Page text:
9.4. Typing variables: declare or
The declare or
typeset builtins, which are exact synonyms,
permit modifying the properties of variables. This is
a very weak form of the typing
available in certain programming languages. The
declare command is specific to version
2 or later of Bash. The typeset command
also works in ksh scripts.
(declare -r var1 works the same as
This is the rough equivalent of the C
const type qualifier. An attempt
to change the value of a readonly
variable fails with an error message.
declare -r var1=1
echo "var1 = $var1" # var1 = 1
(( var1++ )) # x.sh: line 4: var1: readonly variable
- -i integer
declare -i number
# The script will treat subsequent occurrences of "number" as an integer.
echo "Number = $number" # Number = 3
echo "Number = $number" # Number = 0
# Tries to evaluate the string "three" as an integer.
Certain arithmetic operations are permitted
for declared integer variables without the need
for expr or let.
echo "n = $n" # n = 6/3
declare -i n
echo "n = $n" # n = 2
The variable indices will be treated as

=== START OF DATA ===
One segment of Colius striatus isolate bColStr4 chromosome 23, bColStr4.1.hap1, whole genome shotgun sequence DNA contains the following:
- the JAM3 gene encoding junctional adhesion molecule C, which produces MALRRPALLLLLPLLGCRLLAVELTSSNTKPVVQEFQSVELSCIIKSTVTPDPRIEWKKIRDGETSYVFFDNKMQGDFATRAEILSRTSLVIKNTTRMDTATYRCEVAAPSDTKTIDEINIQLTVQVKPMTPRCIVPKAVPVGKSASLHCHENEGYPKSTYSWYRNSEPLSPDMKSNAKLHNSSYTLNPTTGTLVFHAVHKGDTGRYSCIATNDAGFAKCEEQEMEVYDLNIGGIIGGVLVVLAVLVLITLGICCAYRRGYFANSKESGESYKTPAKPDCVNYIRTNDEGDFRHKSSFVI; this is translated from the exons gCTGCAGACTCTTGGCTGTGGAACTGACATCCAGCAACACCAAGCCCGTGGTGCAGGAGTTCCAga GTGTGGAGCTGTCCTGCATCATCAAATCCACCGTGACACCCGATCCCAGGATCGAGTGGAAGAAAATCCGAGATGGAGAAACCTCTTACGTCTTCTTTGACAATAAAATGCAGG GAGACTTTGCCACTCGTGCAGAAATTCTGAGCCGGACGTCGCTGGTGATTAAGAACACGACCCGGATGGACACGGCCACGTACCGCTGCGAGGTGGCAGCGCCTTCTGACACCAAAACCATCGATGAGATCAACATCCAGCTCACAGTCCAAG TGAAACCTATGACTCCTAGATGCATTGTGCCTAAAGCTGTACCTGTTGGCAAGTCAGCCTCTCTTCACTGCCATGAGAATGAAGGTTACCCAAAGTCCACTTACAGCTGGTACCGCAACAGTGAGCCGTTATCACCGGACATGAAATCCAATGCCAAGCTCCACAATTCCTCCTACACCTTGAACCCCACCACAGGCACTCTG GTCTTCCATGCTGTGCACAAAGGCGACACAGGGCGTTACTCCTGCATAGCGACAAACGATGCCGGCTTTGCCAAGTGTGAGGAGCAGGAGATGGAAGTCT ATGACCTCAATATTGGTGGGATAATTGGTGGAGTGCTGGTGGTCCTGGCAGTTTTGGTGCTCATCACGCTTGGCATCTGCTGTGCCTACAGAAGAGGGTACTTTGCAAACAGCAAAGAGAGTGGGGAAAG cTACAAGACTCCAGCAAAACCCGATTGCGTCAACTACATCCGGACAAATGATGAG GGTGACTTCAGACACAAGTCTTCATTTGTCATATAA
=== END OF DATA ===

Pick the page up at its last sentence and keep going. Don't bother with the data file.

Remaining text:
- -f function(s)
A declare -f line with no
arguments in a script causes a listing of all the
defined in that script.
A declare -f function_name
in a script lists just the function named.
- -x export
This declares a variable as available for exporting outside the
environment of the script itself.
- -x var=$value
The declare command permits
assigning a value to a variable in the same statement
as setting its properties.
Example 9-23. Using declare to type variables
echo This is a function.
declare -f # Lists the function above.
declare -i var1 # var1 is an integer.
echo "var1 declared as $var1"
var1=var1+1 # Integer declaration eliminates the need for 'let'.
echo "var1 incremented by 1 is $var1."
# Attempt to change variable declared as integer.
echo "Attempting to change var1 to floating point value, 2367.1."
var1=2367.1 # Results in error message, with no change to variable.
echo "var1 is still $var1"
declare -r var2=13.36 # 'declare' permits setting a variable property
#+ and simultaneously assigning it a value.
echo "var2 declared as $var2" # Attempt to change readonly variable.
var2=13.37 # Generates error message, and exit from script.
echo "var2 is still $var2" # This line will not execute.
exit 0 # Script will not exit here.
Using the declare builtin
restricts the scope
of a variable.
bar # Prints bar.
However . . .
bar # Prints nothing.
# Thank you, Michael Iatrou, for pointing this out.